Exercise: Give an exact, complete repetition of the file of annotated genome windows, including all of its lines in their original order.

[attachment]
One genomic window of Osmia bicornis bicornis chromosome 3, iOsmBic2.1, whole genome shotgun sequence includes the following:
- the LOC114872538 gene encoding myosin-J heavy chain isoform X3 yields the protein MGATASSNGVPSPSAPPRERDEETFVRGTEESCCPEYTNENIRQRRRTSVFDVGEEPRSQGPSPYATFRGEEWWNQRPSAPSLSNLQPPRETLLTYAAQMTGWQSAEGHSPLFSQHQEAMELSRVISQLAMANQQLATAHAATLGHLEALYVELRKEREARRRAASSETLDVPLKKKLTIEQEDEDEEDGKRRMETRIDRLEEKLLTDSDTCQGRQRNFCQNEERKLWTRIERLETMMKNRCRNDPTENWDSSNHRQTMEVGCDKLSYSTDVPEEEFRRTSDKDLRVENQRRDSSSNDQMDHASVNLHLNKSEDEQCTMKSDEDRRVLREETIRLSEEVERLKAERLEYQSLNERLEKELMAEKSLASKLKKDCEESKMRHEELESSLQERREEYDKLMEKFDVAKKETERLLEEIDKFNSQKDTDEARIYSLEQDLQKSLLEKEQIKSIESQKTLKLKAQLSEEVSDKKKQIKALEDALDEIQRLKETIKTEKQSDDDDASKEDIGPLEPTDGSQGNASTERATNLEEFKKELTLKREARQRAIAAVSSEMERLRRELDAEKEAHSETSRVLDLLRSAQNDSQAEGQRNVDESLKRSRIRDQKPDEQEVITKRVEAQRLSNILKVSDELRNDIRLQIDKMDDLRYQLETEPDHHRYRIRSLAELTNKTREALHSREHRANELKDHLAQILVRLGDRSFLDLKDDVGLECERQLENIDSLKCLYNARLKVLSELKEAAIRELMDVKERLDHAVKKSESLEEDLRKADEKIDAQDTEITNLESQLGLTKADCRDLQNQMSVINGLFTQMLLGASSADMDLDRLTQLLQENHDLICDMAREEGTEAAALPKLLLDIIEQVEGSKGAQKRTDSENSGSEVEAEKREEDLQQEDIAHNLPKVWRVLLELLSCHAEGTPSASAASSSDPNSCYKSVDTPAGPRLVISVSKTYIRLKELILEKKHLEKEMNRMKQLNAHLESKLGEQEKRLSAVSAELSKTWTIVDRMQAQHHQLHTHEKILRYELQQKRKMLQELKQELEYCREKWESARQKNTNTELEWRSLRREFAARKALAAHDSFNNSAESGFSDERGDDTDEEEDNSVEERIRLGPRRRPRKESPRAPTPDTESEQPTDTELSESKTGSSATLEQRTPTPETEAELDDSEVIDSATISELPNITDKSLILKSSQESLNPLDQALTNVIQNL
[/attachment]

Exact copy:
One genomic window of Osmia bicornis bicornis chromosome 3, iOsmBic2.1, whole genome shotgun sequence includes the following:
- the LOC114872538 gene encoding myosin-J heavy chain isoform X3 yields the protein MGATASSNGVPSPSAPPRERDEETFVRGTEESCCPEYTNENIRQRRRTSVFDVGEEPRSQGPSPYATFRGEEWWNQRPSAPSLSNLQPPRETLLTYAAQMTGWQSAEGHSPLFSQHQEAMELSRVISQLAMANQQLATAHAATLGHLEALYVELRKEREARRRAASSETLDVPLKKKLTIEQEDEDEEDGKRRMETRIDRLEEKLLTDSDTCQGRQRNFCQNEERKLWTRIERLETMMKNRCRNDPTENWDSSNHRQTMEVGCDKLSYSTDVPEEEFRRTSDKDLRVENQRRDSSSNDQMDHASVNLHLNKSEDEQCTMKSDEDRRVLREETIRLSEEVERLKAERLEYQSLNERLEKELMAEKSLASKLKKDCEESKMRHEELESSLQERREEYDKLMEKFDVAKKETERLLEEIDKFNSQKDTDEARIYSLEQDLQKSLLEKEQIKSIESQKTLKLKAQLSEEVSDKKKQIKALEDALDEIQRLKETIKTEKQSDDDDASKEDIGPLEPTDGSQGNASTERATNLEEFKKELTLKREARQRAIAAVSSEMERLRRELDAEKEAHSETSRVLDLLRSAQNDSQAEGQRNVDESLKRSRIRDQKPDEQEVITKRVEAQRLSNILKVSDELRNDIRLQIDKMDDLRYQLETEPDHHRYRIRSLAELTNKTREALHSREHRANELKDHLAQILVRLGDRSFLDLKDDVGLECERQLENIDSLKCLYNARLKVLSELKEAAIRELMDVKERLDHAVKKSESLEEDLRKADEKIDAQDTEITNLESQLGLTKADCRDLQNQMSVINGLFTQMLLGASSADMDLDRLTQLLQENHDLICDMAREEGTEAAALPKLLLDIIEQVEGSKGAQKRTDSENSGSEVEAEKREEDLQQEDIAHNLPKVWRVLLELLSCHAEGTPSASAASSSDPNSCYKSVDTPAGPRLVISVSKTYIRLKELILEKKHLEKEMNRMKQLNAHLESKLGEQEKRLSAVSAELSKTWTIVDRMQAQHHQLHTHEKILRYELQQKRKMLQELKQELEYCREKWESARQKNTNTELEWRSLRREFAARKALAAHDSFNNSAESGFSDERGDDTDEEEDNSVEERIRLGPRRRPRKESPRAPTPDTESEQPTDTELSESKTGSSATLEQRTPTPETEAELDDSEVIDSATISELPNITDKSLILKSSQESLNPLDQALTNVIQNL